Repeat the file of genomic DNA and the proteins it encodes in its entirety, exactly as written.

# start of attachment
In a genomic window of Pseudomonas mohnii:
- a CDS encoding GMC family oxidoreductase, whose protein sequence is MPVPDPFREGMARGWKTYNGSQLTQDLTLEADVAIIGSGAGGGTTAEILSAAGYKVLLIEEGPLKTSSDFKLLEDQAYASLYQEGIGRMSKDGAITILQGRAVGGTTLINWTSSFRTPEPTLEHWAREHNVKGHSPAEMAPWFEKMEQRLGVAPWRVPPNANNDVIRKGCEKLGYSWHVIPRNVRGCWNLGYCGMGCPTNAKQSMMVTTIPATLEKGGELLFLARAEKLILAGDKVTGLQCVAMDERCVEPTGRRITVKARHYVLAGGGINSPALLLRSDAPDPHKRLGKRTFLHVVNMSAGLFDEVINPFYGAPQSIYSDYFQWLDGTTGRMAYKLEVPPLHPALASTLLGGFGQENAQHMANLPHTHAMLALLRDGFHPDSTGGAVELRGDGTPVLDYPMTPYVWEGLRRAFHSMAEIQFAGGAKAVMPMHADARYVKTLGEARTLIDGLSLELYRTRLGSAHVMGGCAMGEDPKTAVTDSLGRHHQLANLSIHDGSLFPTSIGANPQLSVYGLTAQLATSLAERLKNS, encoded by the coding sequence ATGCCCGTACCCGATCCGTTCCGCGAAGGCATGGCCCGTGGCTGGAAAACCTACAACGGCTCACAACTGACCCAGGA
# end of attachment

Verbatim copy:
In a genomic window of Pseudomonas mohnii:
- a CDS encoding GMC family oxidoreductase, whose protein sequence is MPVPDPFREGMARGWKTYNGSQLTQDLTLEADVAIIGSGAGGGTTAEILSAAGYKVLLIEEGPLKTSSDFKLLEDQAYASLYQEGIGRMSKDGAITILQGRAVGGTTLINWTSSFRTPEPTLEHWAREHNVKGHSPAEMAPWFEKMEQRLGVAPWRVPPNANNDVIRKGCEKLGYSWHVIPRNVRGCWNLGYCGMGCPTNAKQSMMVTTIPATLEKGGELLFLARAEKLILAGDKVTGLQCVAMDERCVEPTGRRITVKARHYVLAGGGINSPALLLRSDAPDPHKRLGKRTFLHVVNMSAGLFDEVINPFYGAPQSIYSDYFQWLDGTTGRMAYKLEVPPLHPALASTLLGGFGQENAQHMANLPHTHAMLALLRDGFHPDSTGGAVELRGDGTPVLDYPMTPYVWEGLRRAFHSMAEIQFAGGAKAVMPMHADARYVKTLGEARTLIDGLSLELYRTRLGSAHVMGGCAMGEDPKTAVTDSLGRHHQLANLSIHDGSLFPTSIGANPQLSVYGLTAQLATSLAERLKNS, encoded by the coding sequence ATGCCCGTACCCGATCCGTTCCGCGAAGGCATGGCCCGTGGCTGGAAAACCTACAACGGCTCACAACTGACCCAGGA